Gulfstream officially launched its midsize business jet, the G250 this morning at NBAA in Orlando.
If the "G" in front of "G250" did not stand for "Gulfstream", one would be inclined to discount the validity of the forward-looking statements - largest cabin, longest range and fastest speed - trumpeting the unveiling of the newest super-midsize business jet.
With Gulfstream in fact behind the new twinjet, an evolution of the G200 super-midsize built for the company by Israel Aerospace Industries, it is a given that there is a mountain of engineering and early testing behind the G250 claims.
Internally launched in 2005, Gulfstream engineering teams working with their IAI and other counterparts have completed windtunnel testing at three different facilities and determined performance numbers for the fuselage with new wing, winglets and wing-to-body fairings.
Test runs also verified designs for the aircraft's T-tail and nacelles that will hold the new Honeywell HTF7250G turbofan engines, an upgraded derivative of the HTF7000 that powers the super-midsize Bombardier Challenger 300.
The engines will generate 7,445lb of thrust (33kN), up 9% from the Challenger 300's HTF7000 turbofans. Honeywell is also providing the auxiliary power unit for the G250.
The results point to an aircraft that will carry more than 1,815kg (4,000lb) of payload for nearly 4,630km (2,500nm) and almost 454kg for almost 6,300km. That means New York to Paris with four passengers at Mach 0.82 or London to Dubai at the same speed.
Competitors with similar cabin sizes would appear to pale in comparison, including the Hawker 4000, Challenger 300 and the G200, according to Gulfstream.
The new Embraer Legacy 500, also a super-midsize aircraft, has projected payload versus range performance figures similar to the Challenger 300. The jet's maximum cruise altitude is 45,000ft (13,725m), equivalent to most of its competitors.
The G250 will carry that payload in the largest cabin in the class and reach its destination at a faster clip, says Gulfstream, largely due to a new wing design that will be produced by Spirit Aerosystems.
The G250 will have a maximum cruise speed of M0.85 compared with M0.82 for the Challenger 300, M0.83 for the Legacy 600 and M0.84 for the Hawker 4000.
The new wing features a wingspan that is wider and longer by 1.5m compared with the G200, with more sweep and a 23% improvement in aerodynamic efficiency at M0.80 and higher speeds.
Despite being optimised for high-speed flight, the wing also performs well at low speeds, promising a 335m shorter take-off run compared with the G200.
The wing features a single extending Fowler-style flap on each side and there are no leading-edge devices. Overall the combination of more efficient engines and optimised wing will yield a 13% lower fuel burn at M0.80 cruise compared with the G200, says Gulfstream.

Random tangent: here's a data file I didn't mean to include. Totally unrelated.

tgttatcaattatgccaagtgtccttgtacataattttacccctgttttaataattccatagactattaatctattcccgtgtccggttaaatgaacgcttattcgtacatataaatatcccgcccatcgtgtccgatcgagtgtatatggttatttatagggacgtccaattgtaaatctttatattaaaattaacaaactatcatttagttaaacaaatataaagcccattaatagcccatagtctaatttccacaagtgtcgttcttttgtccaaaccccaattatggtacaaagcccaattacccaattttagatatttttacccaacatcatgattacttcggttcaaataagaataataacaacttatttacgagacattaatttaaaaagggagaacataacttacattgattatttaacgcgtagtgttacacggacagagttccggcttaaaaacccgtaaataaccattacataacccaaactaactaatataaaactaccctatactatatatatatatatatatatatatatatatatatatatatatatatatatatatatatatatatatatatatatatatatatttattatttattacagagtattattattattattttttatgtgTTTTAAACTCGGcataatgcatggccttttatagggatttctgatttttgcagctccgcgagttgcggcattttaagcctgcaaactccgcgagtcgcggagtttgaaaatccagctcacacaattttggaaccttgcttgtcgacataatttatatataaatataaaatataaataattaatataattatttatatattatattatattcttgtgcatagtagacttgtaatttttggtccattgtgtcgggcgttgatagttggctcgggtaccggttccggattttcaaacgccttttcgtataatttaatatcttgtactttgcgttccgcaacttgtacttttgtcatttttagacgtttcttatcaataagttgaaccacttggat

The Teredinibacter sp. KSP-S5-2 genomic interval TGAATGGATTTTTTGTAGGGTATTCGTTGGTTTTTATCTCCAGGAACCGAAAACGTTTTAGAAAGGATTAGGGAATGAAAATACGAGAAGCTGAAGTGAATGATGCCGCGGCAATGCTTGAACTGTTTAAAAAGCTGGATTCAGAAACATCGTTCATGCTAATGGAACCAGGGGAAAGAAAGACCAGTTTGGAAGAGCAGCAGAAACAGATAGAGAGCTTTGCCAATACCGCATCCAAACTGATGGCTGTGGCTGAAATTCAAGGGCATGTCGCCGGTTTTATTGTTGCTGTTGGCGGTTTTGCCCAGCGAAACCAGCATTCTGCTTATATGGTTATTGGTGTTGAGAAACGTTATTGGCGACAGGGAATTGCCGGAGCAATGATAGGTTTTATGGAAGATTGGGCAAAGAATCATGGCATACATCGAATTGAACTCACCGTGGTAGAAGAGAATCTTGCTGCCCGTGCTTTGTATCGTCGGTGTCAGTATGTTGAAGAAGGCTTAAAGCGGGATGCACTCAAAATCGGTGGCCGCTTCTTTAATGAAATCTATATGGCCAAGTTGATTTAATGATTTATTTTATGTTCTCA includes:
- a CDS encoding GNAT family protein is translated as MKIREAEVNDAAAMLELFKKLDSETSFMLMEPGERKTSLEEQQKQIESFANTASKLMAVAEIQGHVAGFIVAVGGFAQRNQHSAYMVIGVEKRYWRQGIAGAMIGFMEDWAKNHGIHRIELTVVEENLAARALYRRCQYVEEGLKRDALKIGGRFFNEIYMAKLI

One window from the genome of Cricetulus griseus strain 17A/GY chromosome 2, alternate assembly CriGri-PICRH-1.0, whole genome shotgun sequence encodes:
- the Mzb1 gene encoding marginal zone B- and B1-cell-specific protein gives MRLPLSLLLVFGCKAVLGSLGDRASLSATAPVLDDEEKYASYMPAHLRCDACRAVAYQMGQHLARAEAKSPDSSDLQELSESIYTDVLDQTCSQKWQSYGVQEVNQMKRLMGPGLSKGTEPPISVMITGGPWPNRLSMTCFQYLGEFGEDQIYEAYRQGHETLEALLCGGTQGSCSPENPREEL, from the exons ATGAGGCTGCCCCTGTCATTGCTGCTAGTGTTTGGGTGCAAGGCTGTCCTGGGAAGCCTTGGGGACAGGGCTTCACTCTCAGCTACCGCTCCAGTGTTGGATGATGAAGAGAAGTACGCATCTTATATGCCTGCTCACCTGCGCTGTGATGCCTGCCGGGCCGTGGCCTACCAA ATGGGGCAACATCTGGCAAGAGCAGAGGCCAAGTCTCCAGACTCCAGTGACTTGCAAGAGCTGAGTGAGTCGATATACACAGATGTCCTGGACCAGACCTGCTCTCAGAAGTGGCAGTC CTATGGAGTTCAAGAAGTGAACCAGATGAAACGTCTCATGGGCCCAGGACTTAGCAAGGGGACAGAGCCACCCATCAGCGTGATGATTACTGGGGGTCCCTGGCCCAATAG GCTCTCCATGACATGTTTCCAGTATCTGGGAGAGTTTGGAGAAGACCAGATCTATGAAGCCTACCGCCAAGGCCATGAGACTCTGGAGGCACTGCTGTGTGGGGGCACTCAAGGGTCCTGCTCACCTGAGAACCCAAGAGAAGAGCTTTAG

At 26.5m3 (935ft3) volume, the G250's cabin will be the largest in the class, it will have the longest length (7.87m), 17-35% more floor area and the largest baggage compartment, complete with in-flight access.
Although the cabin structure itself is the same length as the G200, Gulfstream removed the fuselage fuel tank behind the cabin to increase both the size of the cabin, the toilet and the baggage area.
The aircraft's 6,622kg fuel load will be carried in the wings and centre wing box structure as well as in one forward-belly and one aft-belly tank. Gulfstream says no crew action will be required to manage the fuel. Like Gulfstream's new high-end jet - the G650 - the G250's cabin is being designed to prevent single failures from grounding an aircraft.
The G250's cockpit will feature Rockwell Collins' latest integrated avionics technologies as part of the PlaneView250 system.
Included will be three 15in (380mm) displays, a Rockwell Collins HGS-6250 LCD head-up display and Gulfstream's EVS II infrared camera system, enabling operators to qualify for category 1 instrument approaches down to 100ft.
Also included is Gulfstream's synthetic vision primary flight display using Rockwell Collins' synthetic vision technology.
The aircraft will feature a largely traditional control system with the exception of dual fly-by-wire rudder control and FBW multifunction spoilers.
Roll control will use manually powered ailerons with geared tabs, while pitch control will use dual hydro-mechanical elevator controls with electronic hard-over protection.
The G250 also features brake-by-wire with auto-braking, the only aircraft in its class to offer the feature, says Gulfstream.
First flight for the G250 is set for the second half of 2009, followed by a 1,300h flight-test programme with three aircraft, leading to US Federal Aviation Administration and European Aviation Safety Agency certification in 2011 and entry into service the same year.
IAI will build the fuselage, empennage and landing gear, as well as performing the initial phase assembly, passing the aircraft over to Gulfstream for final-phase assembly and completion.